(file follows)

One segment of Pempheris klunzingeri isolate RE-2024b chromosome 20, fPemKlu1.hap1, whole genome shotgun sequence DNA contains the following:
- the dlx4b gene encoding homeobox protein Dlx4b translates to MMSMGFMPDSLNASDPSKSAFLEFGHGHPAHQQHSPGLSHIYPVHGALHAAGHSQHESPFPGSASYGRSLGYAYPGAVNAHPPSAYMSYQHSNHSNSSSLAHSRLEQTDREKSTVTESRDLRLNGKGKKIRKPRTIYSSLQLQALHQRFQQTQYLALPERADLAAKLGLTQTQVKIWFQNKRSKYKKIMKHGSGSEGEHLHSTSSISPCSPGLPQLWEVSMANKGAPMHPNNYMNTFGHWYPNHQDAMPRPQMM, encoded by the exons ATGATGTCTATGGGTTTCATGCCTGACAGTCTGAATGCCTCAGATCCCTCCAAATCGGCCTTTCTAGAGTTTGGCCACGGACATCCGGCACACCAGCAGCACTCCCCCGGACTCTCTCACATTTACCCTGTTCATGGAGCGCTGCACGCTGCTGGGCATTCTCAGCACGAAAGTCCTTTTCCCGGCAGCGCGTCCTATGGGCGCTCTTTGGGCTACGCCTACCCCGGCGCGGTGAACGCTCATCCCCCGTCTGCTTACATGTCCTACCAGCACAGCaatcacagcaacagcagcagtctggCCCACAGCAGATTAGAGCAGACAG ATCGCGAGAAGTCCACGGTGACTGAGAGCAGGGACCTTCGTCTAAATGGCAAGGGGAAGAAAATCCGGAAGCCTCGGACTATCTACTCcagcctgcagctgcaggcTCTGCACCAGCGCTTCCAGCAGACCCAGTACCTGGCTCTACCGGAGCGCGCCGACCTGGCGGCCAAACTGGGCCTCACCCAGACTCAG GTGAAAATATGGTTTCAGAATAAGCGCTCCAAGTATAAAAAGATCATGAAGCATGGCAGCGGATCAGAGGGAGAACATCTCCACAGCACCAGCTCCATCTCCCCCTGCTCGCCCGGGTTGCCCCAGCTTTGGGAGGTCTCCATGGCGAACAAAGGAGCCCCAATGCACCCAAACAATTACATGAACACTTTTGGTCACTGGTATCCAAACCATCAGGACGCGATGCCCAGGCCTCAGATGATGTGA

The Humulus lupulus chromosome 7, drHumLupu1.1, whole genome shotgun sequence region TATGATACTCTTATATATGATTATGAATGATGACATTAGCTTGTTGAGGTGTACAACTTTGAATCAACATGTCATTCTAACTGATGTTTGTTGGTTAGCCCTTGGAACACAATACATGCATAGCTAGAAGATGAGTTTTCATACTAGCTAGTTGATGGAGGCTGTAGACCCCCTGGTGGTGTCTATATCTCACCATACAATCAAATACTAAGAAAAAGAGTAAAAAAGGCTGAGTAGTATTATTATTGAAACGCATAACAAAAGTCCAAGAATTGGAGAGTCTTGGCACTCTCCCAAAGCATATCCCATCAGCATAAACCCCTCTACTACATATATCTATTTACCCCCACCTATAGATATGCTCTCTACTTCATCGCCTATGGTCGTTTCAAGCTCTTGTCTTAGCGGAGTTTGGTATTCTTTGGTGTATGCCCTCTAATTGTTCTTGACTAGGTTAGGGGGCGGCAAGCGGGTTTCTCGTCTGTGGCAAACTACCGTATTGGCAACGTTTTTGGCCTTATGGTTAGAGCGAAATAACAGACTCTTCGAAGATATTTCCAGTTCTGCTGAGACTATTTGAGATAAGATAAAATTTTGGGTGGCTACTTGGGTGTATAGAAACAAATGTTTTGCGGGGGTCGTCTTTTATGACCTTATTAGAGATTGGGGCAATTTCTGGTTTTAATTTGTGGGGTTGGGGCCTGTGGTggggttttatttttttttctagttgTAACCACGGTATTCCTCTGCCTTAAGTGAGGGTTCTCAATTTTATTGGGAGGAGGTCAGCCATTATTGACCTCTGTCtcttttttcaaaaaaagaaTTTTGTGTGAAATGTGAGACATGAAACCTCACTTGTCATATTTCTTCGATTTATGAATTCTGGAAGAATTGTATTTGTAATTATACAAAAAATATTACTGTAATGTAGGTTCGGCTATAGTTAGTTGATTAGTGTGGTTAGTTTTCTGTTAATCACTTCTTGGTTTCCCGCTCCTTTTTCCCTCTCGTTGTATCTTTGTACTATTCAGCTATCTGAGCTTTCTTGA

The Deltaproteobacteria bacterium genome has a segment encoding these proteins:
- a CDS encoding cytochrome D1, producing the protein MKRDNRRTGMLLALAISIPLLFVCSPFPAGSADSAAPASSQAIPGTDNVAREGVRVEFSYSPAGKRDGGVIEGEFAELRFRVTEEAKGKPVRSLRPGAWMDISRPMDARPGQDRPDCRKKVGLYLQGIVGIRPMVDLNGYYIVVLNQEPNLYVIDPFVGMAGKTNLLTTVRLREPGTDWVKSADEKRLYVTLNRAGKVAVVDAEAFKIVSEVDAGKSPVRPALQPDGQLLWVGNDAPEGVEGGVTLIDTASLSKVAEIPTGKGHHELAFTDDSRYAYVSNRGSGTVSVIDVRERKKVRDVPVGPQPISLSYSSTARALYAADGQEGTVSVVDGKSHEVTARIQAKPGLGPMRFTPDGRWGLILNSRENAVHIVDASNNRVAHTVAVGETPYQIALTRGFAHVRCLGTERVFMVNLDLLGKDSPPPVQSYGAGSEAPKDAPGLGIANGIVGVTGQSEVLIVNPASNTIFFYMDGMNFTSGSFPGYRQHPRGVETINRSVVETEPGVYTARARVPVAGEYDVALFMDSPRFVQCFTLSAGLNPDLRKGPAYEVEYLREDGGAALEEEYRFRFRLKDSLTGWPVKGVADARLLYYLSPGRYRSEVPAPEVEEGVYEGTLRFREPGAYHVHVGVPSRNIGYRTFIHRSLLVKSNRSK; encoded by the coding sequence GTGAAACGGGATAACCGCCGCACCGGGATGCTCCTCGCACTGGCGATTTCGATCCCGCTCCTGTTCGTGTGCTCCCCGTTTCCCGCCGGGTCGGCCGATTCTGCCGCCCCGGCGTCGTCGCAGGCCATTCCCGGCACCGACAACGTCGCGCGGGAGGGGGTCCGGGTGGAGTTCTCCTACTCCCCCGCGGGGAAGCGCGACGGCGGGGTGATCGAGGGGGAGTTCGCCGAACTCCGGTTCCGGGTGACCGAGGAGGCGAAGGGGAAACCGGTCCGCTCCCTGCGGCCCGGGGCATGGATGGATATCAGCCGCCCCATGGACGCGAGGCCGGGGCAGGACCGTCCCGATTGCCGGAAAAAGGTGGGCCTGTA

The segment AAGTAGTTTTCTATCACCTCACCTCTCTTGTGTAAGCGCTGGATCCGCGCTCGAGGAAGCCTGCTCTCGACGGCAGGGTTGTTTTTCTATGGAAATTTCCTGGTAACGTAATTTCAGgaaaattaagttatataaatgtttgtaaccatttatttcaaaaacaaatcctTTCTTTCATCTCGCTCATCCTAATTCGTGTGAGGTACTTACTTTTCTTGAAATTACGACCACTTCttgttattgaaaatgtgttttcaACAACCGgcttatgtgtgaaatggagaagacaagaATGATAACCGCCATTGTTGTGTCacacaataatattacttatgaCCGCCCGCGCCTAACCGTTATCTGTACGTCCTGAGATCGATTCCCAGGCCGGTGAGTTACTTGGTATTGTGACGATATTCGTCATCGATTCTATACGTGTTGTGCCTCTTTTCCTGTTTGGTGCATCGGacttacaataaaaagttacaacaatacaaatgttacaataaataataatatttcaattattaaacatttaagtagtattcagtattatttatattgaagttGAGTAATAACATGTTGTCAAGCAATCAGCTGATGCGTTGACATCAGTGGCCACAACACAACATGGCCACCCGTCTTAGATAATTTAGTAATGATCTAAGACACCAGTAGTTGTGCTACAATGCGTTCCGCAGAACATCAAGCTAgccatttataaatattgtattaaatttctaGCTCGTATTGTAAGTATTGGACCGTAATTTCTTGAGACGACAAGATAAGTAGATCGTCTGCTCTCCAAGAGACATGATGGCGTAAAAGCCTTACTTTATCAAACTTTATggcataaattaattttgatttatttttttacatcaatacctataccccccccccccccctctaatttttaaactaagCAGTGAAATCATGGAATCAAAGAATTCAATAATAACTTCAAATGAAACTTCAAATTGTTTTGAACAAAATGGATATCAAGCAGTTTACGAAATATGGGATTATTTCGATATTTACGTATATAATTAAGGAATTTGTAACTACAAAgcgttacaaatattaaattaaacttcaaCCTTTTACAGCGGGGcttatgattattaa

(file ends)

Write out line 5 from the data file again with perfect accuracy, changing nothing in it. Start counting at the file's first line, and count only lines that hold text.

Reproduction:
- a CDS encoding cytochrome D1, producing the protein MKRDNRRTGMLLALAISIPLLFVCSPFPAGSADSAAPASSQAIPGTDNVAREGVRVEFSYSPAGKRDGGVIEGEFAELRFRVTEEAKGKPVRSLRPGAWMDISRPMDARPGQDRPDCRKKVGLYLQGIVGIRPMVDLNGYYIVVLNQEPNLYVIDPFVGMAGKTNLLTTVRLREPGTDWVKSADEKRLYVTLNRAGKVAVVDAEAFKIVSEVDAGKSPVRPALQPDGQLLWVGNDAPEGVEGGVTLIDTASLSKVAEIPTGKGHHELAFTDDSRYAYVSNRGSGTVSVIDVRERKKVRDVPVGPQPISLSYSSTARALYAADGQEGTVSVVDGKSHEVTARIQAKPGLGPMRFTPDGRWGLILNSRENAVHIVDASNNRVAHTVAVGETPYQIALTRGFAHVRCLGTERVFMVNLDLLGKDSPPPVQSYGAGSEAPKDAPGLGIANGIVGVTGQSEVLIVNPASNTIFFYMDGMNFTSGSFPGYRQHPRGVETINRSVVETEPGVYTARARVPVAGEYDVALFMDSPRFVQCFTLSAGLNPDLRKGPAYEVEYLREDGGAALEEEYRFRFRLKDSLTGWPVKGVADARLLYYLSPGRYRSEVPAPEVEEGVYEGTLRFREPGAYHVHVGVPSRNIGYRTFIHRSLLVKSNRSK; encoded by the coding sequence GTGAAACGGGATAACCGCCGCACCGGGATGCTCCTCGCACTGGCGATTTCGATCCCGCTCCTGTTCGTGTGCTCCCCGTTTCCCGCCGGGTCGGCCGATTCTGCCGCCCCGGCGTCGTCGCAGGCCATTCCCGGCACCGACAACGTCGCGCGGGAGGGGGTCCGGGTGGAGTTCTCCTACTCCCCCGCGGGGAAGCGCGACGGCGGGGTGATCGAGGGGGAGTTCGCCGAACTCCGGTTCCGGGTGACCGAGGAGGCGAAGGGGAAACCGGTCCGCTCCCTGCGGCCCGGGGCATGGATGGATATCAGCCGCCCCATGGACGCGAGGCCGGGGCAGGACCGTCCCGATTGCCGGAAAAAGGTGGGCCTGTA